It seems the public has a renewed interest in seeing science shows on TV networks other than just PBS or The Science Channel. While the latter cable channel has captured a loyal audience with such shows as “Through the Wormhole with Morgan Freeman”, it also assumes that you know a little about science first in order to appreciate the programming. You might even have some household members who complain when you turn it to The Science Channel. That family member may claim they have no idea what anyone’s talking about on “Wormhole”, despite the show’s attempts to make it understandable.
Yes, it’s true that you need a bit of intellect to watch “Wormhole” or any other science show there or anywhere else. The good news is that Morgan Freeman assumed that most people are smart enough to put their mind gears into the right mode to assimilate the theoretical science presented. But that’s also a major difference from Fox’s revived “Cosmos” series. In the latter, we see a new vision of the science show that presents things not taught enough and all real. It’s managed to bridge a gap between what we can’t understand from what we all should know.
If you’ve seen any of the outstanding episodes of “Cosmos” this TV season, then you know about their incredible stories of scientists that have been forgotten with time. In fact, those tales are so incredible that it almost seems criminal they’ve only been primarily known by scientists until now. Everyone from Giordano Bruno, Clair Patterson, to Cecilia Payne and Annie Jump Cannon are now late household scientist names after only being spoken in scientific circles for decades.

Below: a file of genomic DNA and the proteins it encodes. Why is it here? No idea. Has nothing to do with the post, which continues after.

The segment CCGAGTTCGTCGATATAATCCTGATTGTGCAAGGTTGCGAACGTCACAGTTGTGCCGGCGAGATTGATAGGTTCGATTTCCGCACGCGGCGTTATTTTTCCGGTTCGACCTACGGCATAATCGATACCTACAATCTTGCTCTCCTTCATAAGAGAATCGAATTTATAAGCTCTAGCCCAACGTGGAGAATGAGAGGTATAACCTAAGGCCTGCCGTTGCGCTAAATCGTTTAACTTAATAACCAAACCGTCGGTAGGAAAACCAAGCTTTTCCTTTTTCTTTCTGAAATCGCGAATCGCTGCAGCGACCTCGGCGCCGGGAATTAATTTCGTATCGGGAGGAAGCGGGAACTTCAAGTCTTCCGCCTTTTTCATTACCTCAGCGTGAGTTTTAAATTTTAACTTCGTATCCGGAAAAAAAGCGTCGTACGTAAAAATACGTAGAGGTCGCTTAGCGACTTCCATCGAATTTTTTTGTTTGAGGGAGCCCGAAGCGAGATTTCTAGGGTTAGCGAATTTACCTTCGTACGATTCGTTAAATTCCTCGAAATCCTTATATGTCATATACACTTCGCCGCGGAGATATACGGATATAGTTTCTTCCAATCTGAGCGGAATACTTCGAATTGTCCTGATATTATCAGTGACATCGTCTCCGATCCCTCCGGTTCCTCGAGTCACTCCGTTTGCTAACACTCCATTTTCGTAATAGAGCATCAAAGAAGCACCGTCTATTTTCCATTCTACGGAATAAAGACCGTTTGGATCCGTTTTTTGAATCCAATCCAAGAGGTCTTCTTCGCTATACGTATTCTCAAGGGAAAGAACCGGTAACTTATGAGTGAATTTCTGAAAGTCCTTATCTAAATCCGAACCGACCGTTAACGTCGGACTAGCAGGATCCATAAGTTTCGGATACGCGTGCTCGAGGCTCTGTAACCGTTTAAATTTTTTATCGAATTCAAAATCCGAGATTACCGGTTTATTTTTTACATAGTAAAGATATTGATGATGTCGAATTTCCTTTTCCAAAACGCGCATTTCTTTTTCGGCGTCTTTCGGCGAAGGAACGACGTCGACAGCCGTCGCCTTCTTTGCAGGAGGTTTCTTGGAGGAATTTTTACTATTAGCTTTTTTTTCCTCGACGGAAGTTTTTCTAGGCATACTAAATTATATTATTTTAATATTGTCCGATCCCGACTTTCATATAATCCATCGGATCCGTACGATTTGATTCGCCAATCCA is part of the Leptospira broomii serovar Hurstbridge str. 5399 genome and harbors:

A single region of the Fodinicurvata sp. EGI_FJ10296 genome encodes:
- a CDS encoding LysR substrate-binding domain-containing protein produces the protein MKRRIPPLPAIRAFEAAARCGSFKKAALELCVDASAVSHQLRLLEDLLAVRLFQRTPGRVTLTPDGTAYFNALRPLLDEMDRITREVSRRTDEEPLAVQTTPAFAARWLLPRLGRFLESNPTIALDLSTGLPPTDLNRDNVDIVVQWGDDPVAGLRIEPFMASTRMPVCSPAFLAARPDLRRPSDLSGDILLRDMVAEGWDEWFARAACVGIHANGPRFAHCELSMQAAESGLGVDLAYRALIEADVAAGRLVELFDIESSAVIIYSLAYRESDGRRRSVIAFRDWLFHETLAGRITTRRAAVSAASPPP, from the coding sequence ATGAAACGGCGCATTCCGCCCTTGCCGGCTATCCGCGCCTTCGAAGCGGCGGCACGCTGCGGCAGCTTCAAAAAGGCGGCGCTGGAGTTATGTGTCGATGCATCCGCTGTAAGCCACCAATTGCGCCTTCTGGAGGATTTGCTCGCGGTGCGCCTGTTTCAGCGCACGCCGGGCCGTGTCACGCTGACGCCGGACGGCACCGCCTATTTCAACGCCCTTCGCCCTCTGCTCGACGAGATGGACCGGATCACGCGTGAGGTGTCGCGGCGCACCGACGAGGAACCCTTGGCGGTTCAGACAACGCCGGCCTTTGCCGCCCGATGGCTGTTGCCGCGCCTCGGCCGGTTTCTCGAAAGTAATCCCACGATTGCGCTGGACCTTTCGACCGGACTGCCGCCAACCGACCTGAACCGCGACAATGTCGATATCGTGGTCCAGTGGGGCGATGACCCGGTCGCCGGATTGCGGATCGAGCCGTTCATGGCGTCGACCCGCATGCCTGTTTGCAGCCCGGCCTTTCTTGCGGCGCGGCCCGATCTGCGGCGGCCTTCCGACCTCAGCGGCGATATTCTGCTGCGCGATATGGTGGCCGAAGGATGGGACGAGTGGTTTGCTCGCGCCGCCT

Along with that, “Cosmos” has helped the average viewer think about the impact of science and what might be possible later without needing mathematical explanations. That’s a rare feat in science programming only seemingly possible from the pen of Carl Sagan’s widow, Ann Druyan. She may have to win an Emmy for bringing some of the best writing on TV.
The only question is whether people want more of this approach to science on TV, or if they truly want to be challenged with more theoretical concepts. It’s hard to believe that a new show could ever challenge “Through the Wormhole”, yet that and “Cosmos” have set two very different paths for the future of scientific TV.
Being Challenged While Not Really Understanding
Those who’ve ever read Stephen Hawking’s first book “A Brief History of Time” might remember plenty of reader comments on places like Amazon.com stating how they could barely finish the book if at all. Others would say that while they were able to finish the book, they still had the feeling they only understood the concepts vaguely.
When it comes to theoretical science, those not versed in science can only perhaps think they understand a concept when they may actually not. Some theoretical concepts can only be really understood with some elements of math rather than thinking about them abstractly. Shows like “Wormhole” work much the same way for average viewers. Even if they felt the viewing was worth the effort, conveying complete understanding is the biggest challenge for the writers on that show.
“Cosmos” goes strictly for digging out profound facts and conveying them in a way that incites epiphanies. Many of the episodes even set off an idea that can help people think on their own and come up with mind-busting thoughts they wouldn’t ordinarily think about.
After “Cosmos” ends its first season, we’ll have to wait and see whether the approach will set off a new wave in scientific shows being more accessible or going for the challenging jugular. We might be better off having the former approach in order to persuade our own thoughts about the world around us. It was the really the way Albert Einstein started on his long journey into figuring out one of the greatest scientific concepts of all time.